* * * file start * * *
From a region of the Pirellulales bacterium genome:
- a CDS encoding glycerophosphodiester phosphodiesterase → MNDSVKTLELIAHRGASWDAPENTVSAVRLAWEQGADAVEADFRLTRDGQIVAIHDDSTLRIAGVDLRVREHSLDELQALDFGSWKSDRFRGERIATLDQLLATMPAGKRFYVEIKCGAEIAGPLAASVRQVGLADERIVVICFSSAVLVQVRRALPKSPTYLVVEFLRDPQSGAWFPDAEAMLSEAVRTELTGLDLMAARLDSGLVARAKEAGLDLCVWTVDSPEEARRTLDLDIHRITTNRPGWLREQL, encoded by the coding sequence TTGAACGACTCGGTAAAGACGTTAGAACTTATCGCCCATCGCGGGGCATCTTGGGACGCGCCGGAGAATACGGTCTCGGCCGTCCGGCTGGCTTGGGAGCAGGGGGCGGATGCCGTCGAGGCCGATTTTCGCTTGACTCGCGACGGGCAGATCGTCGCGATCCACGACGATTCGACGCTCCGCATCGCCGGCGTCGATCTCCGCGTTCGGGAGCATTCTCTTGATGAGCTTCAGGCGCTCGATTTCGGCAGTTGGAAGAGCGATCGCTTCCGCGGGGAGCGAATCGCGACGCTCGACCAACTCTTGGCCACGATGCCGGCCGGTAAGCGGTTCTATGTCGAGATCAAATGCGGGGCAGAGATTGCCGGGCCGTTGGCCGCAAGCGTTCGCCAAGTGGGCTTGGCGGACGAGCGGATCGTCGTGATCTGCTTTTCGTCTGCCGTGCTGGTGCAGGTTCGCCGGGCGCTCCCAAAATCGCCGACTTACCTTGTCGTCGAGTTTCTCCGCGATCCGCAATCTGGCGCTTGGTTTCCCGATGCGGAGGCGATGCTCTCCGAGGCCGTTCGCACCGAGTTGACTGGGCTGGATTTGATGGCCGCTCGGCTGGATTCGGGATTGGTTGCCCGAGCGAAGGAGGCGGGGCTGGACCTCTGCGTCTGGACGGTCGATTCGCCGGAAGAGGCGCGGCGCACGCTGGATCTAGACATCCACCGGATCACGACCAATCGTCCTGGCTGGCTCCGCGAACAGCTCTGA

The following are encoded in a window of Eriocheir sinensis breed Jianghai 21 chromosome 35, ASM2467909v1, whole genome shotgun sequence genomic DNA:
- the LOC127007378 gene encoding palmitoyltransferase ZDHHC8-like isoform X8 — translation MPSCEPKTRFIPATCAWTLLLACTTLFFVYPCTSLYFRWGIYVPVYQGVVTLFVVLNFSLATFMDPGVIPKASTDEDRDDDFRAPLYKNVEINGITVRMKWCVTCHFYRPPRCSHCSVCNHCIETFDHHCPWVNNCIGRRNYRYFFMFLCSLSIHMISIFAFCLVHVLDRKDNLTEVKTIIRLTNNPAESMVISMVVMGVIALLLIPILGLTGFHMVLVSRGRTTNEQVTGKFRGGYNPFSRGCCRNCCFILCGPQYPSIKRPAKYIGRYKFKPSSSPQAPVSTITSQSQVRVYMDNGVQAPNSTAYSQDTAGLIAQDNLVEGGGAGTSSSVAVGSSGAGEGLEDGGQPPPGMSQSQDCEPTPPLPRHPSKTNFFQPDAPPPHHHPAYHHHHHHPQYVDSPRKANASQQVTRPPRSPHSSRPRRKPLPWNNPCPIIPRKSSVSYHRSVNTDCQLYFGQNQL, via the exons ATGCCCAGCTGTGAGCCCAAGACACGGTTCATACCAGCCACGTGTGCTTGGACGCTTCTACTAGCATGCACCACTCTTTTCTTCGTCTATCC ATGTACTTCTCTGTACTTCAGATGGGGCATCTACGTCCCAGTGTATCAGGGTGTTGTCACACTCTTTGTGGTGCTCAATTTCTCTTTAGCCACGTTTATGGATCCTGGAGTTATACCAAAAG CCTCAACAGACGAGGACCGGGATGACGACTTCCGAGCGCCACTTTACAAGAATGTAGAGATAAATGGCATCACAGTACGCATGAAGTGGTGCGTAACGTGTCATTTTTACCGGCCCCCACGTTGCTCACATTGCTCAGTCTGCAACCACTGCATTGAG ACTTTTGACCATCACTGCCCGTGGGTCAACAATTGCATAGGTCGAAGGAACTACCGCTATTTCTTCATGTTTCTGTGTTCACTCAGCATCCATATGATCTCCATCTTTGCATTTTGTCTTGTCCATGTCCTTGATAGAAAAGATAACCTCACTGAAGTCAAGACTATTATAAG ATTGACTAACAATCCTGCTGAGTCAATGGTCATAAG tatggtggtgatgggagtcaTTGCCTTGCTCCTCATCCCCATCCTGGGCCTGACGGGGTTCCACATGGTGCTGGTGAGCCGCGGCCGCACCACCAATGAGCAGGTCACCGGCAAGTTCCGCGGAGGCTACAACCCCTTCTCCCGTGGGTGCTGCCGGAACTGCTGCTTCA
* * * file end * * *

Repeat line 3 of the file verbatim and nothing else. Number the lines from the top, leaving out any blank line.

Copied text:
The following are encoded in a window of Eriocheir sinensis breed Jianghai 21 chromosome 35, ASM2467909v1, whole genome shotgun sequence genomic DNA: